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Monday, December 05, 2016

Time to encourage the local

With all the fervour over Brexit, there is a peculiar vacuum in our national conversation about how Scotland is fairing in the face of low growth and a so-called “austerity” driven, purportedly, by massive “cuts” in public spending.

At TaxpayerScotland we have never bought the story of a public sector being hollowed out to its last bowl of gruel. Spending on annually managed expenditures is highly inflexible, and we are aware that other public sector overheads, particularly pensions and debt repayments, are gradually being dealt with - albeit from a very high starting level.

So, it is gratifying to have read Audit Scotland’s measured report on local government finance. We recommend it for all with a level head and scepticism about demands for more money by those who live off public spending.

A few highlights stand out:

  • Ten to fifteen percent of local council income goes on debt repayments. Past profligacy still costs today’s taxpayers a huge amount of our hard-earned cash
  • While debt levels vary, there is a general trend of very gradual reduction. But some councils are still deeply indebted.
  • Staff costs are being reduced, but again very slowly. And each staff layoff costs around £35,000 pounds of our money to achieve.
  • There is a wide range in performance between councils. The fact that taxpayers can compare this performance is one of the drivers of control and, we hope, change.
  • Council incomes are in fact going up, with both more money coming from central sources, and a large increase in fees from priced services. The pressures it seems are coming from the burden of social care and having to cater for a range of centrally imposed mandates.
  • Local Government finance is often thought to be turgid and boring, but the fact is that it is a lot more real than central government’s manipulation of Barnett consequentials, capital investment funding and puffed up promises over insignificant sums spun as if to declare them revolutionary. Key to local finance is that Council Tax is local and spent on local things local people can recognise; and it is a household bill that we actually have to pay.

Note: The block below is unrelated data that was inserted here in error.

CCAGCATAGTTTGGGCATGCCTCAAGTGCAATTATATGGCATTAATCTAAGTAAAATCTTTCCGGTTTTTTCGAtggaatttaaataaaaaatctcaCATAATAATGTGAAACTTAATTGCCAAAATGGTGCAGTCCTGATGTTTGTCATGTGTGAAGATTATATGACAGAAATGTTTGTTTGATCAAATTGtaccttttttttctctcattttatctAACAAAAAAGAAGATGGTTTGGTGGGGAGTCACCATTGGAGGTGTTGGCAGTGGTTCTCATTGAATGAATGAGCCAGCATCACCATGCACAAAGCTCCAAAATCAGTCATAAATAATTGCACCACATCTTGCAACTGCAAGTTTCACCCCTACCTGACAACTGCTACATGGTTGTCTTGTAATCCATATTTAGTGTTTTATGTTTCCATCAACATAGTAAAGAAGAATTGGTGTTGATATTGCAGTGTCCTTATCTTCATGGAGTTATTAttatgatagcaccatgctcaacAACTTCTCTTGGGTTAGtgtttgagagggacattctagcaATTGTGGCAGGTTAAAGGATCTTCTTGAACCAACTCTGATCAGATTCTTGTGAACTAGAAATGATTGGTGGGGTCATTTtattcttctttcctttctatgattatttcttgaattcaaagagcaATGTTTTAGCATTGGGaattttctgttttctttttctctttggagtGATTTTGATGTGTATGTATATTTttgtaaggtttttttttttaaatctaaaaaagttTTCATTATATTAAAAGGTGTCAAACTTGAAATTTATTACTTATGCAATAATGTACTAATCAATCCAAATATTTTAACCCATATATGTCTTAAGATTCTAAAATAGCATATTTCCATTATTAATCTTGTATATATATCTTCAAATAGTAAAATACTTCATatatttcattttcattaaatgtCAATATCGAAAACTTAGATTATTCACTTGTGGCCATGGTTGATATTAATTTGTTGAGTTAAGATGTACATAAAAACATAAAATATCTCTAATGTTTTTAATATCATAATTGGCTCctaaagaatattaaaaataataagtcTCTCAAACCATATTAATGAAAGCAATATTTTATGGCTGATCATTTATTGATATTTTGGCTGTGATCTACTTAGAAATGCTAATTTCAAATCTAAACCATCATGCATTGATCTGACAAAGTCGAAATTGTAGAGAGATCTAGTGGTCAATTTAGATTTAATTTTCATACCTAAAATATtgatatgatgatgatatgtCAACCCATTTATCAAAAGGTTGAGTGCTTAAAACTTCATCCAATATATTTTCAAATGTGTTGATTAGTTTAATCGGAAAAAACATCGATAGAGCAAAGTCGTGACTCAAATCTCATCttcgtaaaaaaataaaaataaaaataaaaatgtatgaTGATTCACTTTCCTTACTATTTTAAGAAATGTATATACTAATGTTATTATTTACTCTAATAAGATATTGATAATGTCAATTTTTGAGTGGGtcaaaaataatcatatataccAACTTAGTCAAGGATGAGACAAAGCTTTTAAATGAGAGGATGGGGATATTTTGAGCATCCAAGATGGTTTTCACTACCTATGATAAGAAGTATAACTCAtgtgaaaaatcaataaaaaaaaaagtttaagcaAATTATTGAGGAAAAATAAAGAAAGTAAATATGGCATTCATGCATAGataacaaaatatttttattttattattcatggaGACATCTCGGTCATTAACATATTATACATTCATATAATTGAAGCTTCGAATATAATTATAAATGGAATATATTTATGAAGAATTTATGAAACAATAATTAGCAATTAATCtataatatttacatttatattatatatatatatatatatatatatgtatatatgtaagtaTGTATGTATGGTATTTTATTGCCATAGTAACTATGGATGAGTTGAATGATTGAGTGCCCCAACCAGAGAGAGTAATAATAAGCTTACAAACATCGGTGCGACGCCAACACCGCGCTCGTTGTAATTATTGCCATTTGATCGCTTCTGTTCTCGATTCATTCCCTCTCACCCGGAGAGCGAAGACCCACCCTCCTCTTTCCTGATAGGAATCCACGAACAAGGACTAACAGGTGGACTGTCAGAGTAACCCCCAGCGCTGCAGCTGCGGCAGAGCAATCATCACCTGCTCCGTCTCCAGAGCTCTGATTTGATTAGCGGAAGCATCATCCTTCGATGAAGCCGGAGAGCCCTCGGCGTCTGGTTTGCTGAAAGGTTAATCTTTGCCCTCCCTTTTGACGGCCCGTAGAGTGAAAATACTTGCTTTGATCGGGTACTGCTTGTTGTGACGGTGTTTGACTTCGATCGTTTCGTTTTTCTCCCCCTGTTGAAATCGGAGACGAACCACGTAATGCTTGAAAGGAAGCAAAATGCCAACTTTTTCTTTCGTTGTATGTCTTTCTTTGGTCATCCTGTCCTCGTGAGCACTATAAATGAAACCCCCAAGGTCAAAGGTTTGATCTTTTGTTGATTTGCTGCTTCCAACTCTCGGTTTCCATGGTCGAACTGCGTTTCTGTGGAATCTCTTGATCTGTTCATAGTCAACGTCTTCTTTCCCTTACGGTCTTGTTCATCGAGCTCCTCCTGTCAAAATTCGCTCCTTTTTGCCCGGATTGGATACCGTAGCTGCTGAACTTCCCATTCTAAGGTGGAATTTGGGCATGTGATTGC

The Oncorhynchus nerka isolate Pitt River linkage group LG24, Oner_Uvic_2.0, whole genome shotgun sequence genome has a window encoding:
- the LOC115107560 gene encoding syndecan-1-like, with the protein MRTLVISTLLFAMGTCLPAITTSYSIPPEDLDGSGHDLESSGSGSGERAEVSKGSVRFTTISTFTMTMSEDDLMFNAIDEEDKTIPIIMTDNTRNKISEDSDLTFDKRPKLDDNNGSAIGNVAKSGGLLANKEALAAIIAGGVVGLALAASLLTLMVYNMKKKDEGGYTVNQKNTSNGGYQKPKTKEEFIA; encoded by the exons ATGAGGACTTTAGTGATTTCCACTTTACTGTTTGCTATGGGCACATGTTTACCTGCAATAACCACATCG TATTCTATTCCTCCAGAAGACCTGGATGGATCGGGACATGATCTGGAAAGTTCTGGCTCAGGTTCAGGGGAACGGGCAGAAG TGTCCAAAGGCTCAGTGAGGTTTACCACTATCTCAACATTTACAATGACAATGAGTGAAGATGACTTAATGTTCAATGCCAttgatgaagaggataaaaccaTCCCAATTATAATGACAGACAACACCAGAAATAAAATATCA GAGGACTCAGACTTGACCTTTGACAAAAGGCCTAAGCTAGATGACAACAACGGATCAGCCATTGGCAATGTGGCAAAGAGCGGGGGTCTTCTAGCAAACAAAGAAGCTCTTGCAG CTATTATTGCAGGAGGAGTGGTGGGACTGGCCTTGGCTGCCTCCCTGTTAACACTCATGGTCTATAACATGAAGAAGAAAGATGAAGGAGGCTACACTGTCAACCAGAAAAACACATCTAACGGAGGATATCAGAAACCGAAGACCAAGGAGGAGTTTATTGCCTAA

How much better if the central state had the courage to re-assess this localisation of tax and spend and trust the people to understand what is good value for money. We think taxpayers would quickly stamp on too much debt being carried, too many staff being employed and any repeatedly poor performance in delivery.

    Audit Scotland points out that forward planning at local level is being severely hampered by slow short-term planning from the centre. That’s a shame; local councils can act quickly if they get a clarity of purpose built into their management style. TaxpayerScotland recently gathered together all the functions we could find that our local councils performed on behalf of their taxpayers. We found at least 175 separate administration tasks. No wonder they like to have cabinet governance and corporate services departments, but again what a nonsense that the costs of these management structures is added to the repetitive tasks of bin collection, schooling and looking after the frail elderly.

    The obvious thing to do with our councils is to break up their corporate conglomerate structures and identify separated cost and revenue centres across the board; including localised overheads for each function. All those costs should be reported separately so that taxpayers can see the use to which their pounds have been put - and compare their council with others. We need to put in place the strongest possible incentives not to waste our money or spend it unnecessarily.



    'Government is the great fiction through which everybody endeavours to live at the expense of everybody else.'
    Frederic Bastiat